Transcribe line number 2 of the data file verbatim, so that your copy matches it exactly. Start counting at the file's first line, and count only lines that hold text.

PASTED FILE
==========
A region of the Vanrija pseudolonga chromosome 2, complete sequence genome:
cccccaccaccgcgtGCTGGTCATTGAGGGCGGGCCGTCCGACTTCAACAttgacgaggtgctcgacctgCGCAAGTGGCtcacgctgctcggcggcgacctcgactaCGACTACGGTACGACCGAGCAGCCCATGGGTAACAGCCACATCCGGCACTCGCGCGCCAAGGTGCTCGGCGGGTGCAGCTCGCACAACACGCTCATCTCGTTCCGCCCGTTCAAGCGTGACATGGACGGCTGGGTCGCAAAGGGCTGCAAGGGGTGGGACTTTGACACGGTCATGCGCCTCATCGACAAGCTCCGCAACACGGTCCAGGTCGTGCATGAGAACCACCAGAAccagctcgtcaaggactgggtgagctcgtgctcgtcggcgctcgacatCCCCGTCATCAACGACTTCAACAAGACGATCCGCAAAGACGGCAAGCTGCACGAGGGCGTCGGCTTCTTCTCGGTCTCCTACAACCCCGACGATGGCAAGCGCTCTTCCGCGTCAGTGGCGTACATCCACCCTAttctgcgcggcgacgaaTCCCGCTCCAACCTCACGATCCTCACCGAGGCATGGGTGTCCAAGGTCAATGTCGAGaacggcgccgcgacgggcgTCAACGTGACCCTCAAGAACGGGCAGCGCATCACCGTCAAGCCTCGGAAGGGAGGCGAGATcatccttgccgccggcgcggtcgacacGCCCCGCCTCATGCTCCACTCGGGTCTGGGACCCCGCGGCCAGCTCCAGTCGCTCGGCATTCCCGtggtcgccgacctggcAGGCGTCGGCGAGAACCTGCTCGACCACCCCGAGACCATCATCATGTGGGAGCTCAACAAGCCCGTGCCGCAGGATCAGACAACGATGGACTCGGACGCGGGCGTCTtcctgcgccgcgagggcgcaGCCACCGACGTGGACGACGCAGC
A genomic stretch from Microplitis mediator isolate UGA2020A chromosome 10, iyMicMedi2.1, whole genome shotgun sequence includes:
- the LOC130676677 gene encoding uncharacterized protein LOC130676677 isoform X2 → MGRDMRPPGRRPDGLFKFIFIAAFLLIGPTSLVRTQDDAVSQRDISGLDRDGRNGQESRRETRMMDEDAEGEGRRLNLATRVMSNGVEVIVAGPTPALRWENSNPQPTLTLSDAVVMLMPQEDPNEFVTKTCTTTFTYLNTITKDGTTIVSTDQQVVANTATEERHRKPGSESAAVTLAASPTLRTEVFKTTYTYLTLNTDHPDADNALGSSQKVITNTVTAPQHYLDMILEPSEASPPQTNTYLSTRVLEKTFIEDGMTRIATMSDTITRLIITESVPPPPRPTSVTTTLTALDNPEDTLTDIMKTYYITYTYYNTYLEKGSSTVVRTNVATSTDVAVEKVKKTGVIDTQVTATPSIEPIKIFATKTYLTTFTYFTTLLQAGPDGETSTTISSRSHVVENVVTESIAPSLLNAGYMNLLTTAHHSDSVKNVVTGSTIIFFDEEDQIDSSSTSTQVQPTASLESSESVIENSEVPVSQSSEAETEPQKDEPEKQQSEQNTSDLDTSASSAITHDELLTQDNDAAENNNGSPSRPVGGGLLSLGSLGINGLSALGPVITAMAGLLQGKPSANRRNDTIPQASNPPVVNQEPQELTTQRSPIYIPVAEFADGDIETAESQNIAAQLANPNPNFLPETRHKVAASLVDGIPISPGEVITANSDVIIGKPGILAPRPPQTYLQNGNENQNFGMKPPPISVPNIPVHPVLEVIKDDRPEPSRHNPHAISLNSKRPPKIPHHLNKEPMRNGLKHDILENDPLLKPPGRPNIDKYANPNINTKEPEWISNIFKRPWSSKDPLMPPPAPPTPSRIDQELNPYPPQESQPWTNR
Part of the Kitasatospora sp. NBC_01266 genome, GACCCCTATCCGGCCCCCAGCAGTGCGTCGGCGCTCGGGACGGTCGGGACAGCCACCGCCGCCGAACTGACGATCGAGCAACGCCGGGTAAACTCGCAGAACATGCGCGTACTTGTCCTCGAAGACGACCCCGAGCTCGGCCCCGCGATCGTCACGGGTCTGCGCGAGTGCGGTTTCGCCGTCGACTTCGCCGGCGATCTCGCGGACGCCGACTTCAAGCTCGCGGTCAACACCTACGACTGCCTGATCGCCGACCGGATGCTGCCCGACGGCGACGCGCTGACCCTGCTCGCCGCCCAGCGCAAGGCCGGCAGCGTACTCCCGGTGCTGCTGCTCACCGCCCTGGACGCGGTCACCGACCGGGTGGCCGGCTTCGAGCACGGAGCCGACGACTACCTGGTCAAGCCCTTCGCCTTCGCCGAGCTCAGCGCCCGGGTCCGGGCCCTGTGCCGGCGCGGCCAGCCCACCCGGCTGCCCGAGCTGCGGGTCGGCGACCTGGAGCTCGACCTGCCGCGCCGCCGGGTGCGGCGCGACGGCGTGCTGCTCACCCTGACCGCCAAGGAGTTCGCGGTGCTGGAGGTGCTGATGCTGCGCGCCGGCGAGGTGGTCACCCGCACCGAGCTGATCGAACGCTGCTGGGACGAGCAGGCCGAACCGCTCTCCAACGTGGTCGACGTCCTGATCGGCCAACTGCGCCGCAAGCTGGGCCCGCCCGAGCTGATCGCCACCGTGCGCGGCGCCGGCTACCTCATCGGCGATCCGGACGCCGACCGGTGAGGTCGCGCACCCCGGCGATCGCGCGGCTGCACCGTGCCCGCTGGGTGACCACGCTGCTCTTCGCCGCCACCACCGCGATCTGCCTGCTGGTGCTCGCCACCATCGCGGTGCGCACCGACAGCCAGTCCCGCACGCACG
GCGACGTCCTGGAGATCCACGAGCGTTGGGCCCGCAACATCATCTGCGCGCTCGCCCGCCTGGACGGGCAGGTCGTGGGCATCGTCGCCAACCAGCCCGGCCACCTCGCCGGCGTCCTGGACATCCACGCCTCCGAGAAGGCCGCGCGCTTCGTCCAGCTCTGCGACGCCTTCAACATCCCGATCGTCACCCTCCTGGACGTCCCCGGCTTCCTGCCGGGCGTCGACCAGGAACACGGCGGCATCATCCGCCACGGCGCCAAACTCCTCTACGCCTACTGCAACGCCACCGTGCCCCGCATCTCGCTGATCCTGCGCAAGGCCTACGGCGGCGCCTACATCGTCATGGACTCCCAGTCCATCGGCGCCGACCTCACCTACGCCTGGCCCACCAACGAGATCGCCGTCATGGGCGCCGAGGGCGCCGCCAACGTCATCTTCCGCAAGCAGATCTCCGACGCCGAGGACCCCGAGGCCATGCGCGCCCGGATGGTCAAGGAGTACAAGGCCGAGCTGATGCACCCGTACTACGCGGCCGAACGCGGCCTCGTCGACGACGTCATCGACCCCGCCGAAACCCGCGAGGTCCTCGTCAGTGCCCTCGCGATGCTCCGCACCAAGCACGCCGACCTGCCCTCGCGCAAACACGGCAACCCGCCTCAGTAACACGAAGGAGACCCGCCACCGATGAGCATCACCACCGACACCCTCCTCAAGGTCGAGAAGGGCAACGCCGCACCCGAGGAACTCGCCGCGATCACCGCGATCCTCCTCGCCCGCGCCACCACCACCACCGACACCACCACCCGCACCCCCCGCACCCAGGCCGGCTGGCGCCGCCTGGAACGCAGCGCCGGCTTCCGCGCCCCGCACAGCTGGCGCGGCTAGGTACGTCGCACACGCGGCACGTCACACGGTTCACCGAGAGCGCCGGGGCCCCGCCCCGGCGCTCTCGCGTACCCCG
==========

cccccaccaccgcgtGCTGGTCATTGAGGGCGGGCCGTCCGACTTCAACAttgacgaggtgctcgacctgCGCAAGTGGCtcacgctgctcggcggcgacctcgactaCGACTACGGTACGACCGAGCAGCCCATGGGTAACAGCCACATCCGGCACTCGCGCGCCAAGGTGCTCGGCGGGTGCAGCTCGCACAACACGCTCATCTCGTTCCGCCCGTTCAAGCGTGACATGGACGGCTGGGTCGCAAAGGGCTGCAAGGGGTGGGACTTTGACACGGTCATGCGCCTCATCGACAAGCTCCGCAACACGGTCCAGGTCGTGCATGAGAACCACCAGAAccagctcgtcaaggactgggtgagctcgtgctcgtcggcgctcgacatCCCCGTCATCAACGACTTCAACAAGACGATCCGCAAAGACGGCAAGCTGCACGAGGGCGTCGGCTTCTTCTCGGTCTCCTACAACCCCGACGATGGCAAGCGCTCTTCCGCGTCAGTGGCGTACATCCACCCTAttctgcgcggcgacgaaTCCCGCTCCAACCTCACGATCCTCACCGAGGCATGGGTGTCCAAGGTCAATGTCGAGaacggcgccgcgacgggcgTCAACGTGACCCTCAAGAACGGGCAGCGCATCACCGTCAAGCCTCGGAAGGGAGGCGAGATcatccttgccgccggcgcggtcgacacGCCCCGCCTCATGCTCCACTCGGGTCTGGGACCCCGCGGCCAGCTCCAGTCGCTCGGCATTCCCGtggtcgccgacctggcAGGCGTCGGCGAGAACCTGCTCGACCACCCCGAGACCATCATCATGTGGGAGCTCAACAAGCCCGTGCCGCAGGATCAGACAACGATGGACTCGGACGCGGGCGTCTtcctgcgccgcgagggcgcaGCCACCGACGTGGACGACGCAGC